By any modern scientific measure, macroevolution is a theory, not a proven fact. Students who are not given arguments that both support and refute this theory are not being given a good science education. This issue transcends the question of whether the Supreme Court would ever permit the teaching of creationism in public schools. The issue really becomes whether public school science teachers are well or ill informed regarding their subject matter from a scientific perspective.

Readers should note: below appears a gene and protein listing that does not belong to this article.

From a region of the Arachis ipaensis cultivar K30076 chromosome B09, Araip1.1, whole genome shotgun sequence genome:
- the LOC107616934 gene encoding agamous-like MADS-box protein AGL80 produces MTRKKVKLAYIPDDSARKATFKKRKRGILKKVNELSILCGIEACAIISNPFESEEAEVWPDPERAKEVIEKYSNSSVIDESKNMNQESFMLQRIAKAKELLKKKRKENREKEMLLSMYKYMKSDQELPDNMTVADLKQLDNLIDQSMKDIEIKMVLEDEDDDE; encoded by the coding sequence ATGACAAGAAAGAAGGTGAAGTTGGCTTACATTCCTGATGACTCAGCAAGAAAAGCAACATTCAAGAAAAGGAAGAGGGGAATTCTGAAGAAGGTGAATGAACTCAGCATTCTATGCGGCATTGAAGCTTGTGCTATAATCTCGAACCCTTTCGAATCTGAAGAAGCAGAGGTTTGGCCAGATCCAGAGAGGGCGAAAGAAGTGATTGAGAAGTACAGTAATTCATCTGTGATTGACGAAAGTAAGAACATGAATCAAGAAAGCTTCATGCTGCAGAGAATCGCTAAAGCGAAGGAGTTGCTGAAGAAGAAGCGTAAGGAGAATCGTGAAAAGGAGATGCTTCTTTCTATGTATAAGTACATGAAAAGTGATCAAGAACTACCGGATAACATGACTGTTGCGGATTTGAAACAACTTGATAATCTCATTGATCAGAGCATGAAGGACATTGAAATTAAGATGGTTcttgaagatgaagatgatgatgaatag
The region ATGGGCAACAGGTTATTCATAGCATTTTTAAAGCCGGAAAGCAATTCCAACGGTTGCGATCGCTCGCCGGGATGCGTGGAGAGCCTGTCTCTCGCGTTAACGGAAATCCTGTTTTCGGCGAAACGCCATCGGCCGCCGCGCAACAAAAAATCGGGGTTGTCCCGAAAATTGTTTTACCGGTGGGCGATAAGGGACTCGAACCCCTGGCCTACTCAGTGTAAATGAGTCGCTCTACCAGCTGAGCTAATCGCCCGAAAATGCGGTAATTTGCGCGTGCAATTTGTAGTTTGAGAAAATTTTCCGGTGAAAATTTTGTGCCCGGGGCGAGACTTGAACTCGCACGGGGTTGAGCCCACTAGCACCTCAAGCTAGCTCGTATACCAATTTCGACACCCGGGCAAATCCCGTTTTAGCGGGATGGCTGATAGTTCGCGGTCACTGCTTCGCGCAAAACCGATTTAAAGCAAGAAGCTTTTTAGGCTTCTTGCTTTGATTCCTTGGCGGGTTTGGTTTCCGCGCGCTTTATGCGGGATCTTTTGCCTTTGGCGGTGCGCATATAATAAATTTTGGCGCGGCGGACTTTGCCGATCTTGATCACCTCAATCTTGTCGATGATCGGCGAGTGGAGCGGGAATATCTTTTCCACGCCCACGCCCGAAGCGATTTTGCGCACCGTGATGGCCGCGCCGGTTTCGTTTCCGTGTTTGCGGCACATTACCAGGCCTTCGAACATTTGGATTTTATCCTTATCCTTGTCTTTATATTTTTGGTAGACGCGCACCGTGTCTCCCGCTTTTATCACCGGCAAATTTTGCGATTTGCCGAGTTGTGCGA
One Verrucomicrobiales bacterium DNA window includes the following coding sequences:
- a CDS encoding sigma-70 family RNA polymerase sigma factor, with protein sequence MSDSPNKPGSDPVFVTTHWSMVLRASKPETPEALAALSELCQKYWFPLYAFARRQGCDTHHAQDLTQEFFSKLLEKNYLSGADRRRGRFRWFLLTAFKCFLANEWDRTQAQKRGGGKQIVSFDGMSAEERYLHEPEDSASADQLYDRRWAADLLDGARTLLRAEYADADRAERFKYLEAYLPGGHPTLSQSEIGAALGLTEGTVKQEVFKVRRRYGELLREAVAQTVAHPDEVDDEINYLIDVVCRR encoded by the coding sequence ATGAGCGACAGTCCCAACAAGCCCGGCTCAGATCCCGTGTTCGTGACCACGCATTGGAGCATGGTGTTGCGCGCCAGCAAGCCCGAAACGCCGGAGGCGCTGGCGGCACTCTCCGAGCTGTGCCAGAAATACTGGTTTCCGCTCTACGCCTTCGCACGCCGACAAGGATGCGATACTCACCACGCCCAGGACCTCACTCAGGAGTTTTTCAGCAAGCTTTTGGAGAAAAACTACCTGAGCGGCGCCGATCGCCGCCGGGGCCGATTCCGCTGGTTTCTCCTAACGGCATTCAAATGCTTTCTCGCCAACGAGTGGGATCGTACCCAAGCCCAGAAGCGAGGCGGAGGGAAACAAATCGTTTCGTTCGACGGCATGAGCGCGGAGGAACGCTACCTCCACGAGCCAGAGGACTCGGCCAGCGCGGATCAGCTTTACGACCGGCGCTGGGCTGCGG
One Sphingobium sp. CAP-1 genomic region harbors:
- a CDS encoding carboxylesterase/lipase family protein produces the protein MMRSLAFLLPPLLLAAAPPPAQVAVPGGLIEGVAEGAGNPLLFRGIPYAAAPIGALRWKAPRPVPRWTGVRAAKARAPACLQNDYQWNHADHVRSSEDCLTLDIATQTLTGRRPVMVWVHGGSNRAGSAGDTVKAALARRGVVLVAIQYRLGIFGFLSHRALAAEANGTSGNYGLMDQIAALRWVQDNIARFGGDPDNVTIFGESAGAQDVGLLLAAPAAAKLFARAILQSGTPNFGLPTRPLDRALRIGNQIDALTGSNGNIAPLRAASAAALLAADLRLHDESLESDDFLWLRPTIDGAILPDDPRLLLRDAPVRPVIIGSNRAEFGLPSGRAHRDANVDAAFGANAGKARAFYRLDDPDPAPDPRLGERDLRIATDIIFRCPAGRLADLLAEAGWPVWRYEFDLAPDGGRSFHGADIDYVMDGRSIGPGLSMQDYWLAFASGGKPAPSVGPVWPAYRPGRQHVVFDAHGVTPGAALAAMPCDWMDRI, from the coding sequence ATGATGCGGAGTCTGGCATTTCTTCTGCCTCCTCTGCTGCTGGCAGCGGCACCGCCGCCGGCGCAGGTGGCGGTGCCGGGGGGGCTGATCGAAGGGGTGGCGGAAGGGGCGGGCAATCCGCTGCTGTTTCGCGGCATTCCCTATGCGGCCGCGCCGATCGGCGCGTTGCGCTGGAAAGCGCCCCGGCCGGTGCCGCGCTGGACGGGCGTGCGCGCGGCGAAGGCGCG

The United States Supreme Court struck down the State of Arkansas’ anti-evolution statute that prohibited the teaching of evolution in public schools. The Court found in Epperson v. Arkansas, 939 U.S. 97 (1968), that the primary purpose of the Arkansas statute was religious and had no objective secular or scientific basis. The Supreme Court ruled in Edwards v. Aquillard, 482 U.S. 578 (1987), that a state could not mandate the teaching of creationism by requiring that creation theories be taught whenever evolutionary theories were taught. But objective presentations of religious views, which are not devotional or proselytizing, have never been banned from the classroom where they logically fit as they do in any analysis of the origins of life.